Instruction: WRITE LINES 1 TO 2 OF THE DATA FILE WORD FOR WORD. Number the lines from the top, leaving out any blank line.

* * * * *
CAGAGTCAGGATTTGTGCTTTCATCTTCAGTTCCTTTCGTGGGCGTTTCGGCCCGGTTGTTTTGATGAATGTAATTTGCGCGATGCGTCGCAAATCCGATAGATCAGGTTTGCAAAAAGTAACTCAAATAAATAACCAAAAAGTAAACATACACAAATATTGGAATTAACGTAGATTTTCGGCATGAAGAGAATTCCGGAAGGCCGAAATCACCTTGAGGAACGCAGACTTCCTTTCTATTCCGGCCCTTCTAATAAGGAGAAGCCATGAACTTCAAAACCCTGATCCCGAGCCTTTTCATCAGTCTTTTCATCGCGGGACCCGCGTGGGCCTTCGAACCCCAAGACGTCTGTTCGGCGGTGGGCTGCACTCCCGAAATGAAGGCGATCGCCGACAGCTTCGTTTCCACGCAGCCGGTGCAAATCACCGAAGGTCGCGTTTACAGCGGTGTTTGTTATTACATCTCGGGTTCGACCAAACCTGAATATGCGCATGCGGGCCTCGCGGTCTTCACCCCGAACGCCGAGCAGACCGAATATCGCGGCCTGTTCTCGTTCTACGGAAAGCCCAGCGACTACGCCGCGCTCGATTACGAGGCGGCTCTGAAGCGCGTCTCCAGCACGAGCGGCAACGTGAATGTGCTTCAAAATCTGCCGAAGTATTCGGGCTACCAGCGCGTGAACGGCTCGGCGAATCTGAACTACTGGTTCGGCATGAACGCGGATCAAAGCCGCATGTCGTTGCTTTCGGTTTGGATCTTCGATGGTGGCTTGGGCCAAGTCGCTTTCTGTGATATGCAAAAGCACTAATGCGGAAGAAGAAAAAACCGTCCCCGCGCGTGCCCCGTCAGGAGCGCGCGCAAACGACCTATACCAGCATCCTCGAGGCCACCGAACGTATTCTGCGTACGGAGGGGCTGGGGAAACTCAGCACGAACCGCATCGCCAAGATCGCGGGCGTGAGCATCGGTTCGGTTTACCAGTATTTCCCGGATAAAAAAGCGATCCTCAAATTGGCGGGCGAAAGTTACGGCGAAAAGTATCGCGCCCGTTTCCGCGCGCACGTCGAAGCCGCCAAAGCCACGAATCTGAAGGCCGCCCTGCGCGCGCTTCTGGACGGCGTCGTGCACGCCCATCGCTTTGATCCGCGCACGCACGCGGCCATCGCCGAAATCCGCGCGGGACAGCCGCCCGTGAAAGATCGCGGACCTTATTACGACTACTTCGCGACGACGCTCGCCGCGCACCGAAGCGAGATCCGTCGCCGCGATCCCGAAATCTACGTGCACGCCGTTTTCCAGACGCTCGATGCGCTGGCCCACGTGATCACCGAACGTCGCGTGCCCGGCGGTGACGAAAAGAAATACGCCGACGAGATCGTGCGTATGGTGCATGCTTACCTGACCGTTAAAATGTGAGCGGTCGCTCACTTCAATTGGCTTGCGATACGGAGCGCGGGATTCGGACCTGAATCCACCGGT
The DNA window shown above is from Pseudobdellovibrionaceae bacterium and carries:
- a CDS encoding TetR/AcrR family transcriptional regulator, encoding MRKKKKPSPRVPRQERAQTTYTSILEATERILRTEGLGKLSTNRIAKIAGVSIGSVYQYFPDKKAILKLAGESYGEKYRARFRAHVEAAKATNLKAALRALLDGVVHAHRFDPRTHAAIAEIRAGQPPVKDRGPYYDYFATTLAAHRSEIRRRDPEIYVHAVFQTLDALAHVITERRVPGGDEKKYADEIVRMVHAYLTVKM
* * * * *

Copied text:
CAGAGTCAGGATTTGTGCTTTCATCTTCAGTTCCTTTCGTGGGCGTTTCGGCCCGGTTGTTTTGATGAATGTAATTTGCGCGATGCGTCGCAAATCCGATAGATCAGGTTTGCAAAAAGTAACTCAAATAAATAACCAAAAAGTAAACATACACAAATATTGGAATTAACGTAGATTTTCGGCATGAAGAGAATTCCGGAAGGCCGAAATCACCTTGAGGAACGCAGACTTCCTTTCTATTCCGGCCCTTCTAATAAGGAGAAGCCATGAACTTCAAAACCCTGATCCCGAGCCTTTTCATCAGTCTTTTCATCGCGGGACCCGCGTGGGCCTTCGAACCCCAAGACGTCTGTTCGGCGGTGGGCTGCACTCCCGAAATGAAGGCGATCGCCGACAGCTTCGTTTCCACGCAGCCGGTGCAAATCACCGAAGGTCGCGTTTACAGCGGTGTTTGTTATTACATCTCGGGTTCGACCAAACCTGAATATGCGCATGCGGGCCTCGCGGTCTTCACCCCGAACGCCGAGCAGACCGAATATCGCGGCCTGTTCTCGTTCTACGGAAAGCCCAGCGACTACGCCGCGCTCGATTACGAGGCGGCTCTGAAGCGCGTCTCCAGCACGAGCGGCAACGTGAATGTGCTTCAAAATCTGCCGAAGTATTCGGGCTACCAGCGCGTGAACGGCTCGGCGAATCTGAACTACTGGTTCGGCATGAACGCGGATCAAAGCCGCATGTCGTTGCTTTCGGTTTGGATCTTCGATGGTGGCTTGGGCCAAGTCGCTTTCTGTGATATGCAAAAGCACTAATGCGGAAGAAGAAAAAACCGTCCCCGCGCGTGCCCCGTCAGGAGCGCGCGCAAACGACCTATACCAGCATCCTCGAGGCCACCGAACGTATTCTGCGTACGGAGGGGCTGGGGAAACTCAGCACGAACCGCATCGCCAAGATCGCGGGCGTGAGCATCGGTTCGGTTTACCAGTATTTCCCGGATAAAAAAGCGATCCTCAAATTGGCGGGCGAAAGTTACGGCGAAAAGTATCGCGCCCGTTTCCGCGCGCACGTCGAAGCCGCCAAAGCCACGAATCTGAAGGCCGCCCTGCGCGCGCTTCTGGACGGCGTCGTGCACGCCCATCGCTTTGATCCGCGCACGCACGCGGCCATCGCCGAAATCCGCGCGGGACAGCCGCCCGTGAAAGATCGCGGACCTTATTACGACTACTTCGCGACGACGCTCGCCGCGCACCGAAGCGAGATCCGTCGCCGCGATCCCGAAATCTACGTGCACGCCGTTTTCCAGACGCTCGATGCGCTGGCCCACGTGATCACCGAACGTCGCGTGCCCGGCGGTGACGAAAAGAAATACGCCGACGAGATCGTGCGTATGGTGCATGCTTACCTGACCGTTAAAATGTGAGCGGTCGCTCACTTCAATTGGCTTGCGATACGGAGCGCGGGATTCGGACCTGAATCCACCGGT
The DNA window shown above is from Pseudobdellovibrionaceae bacterium and carries: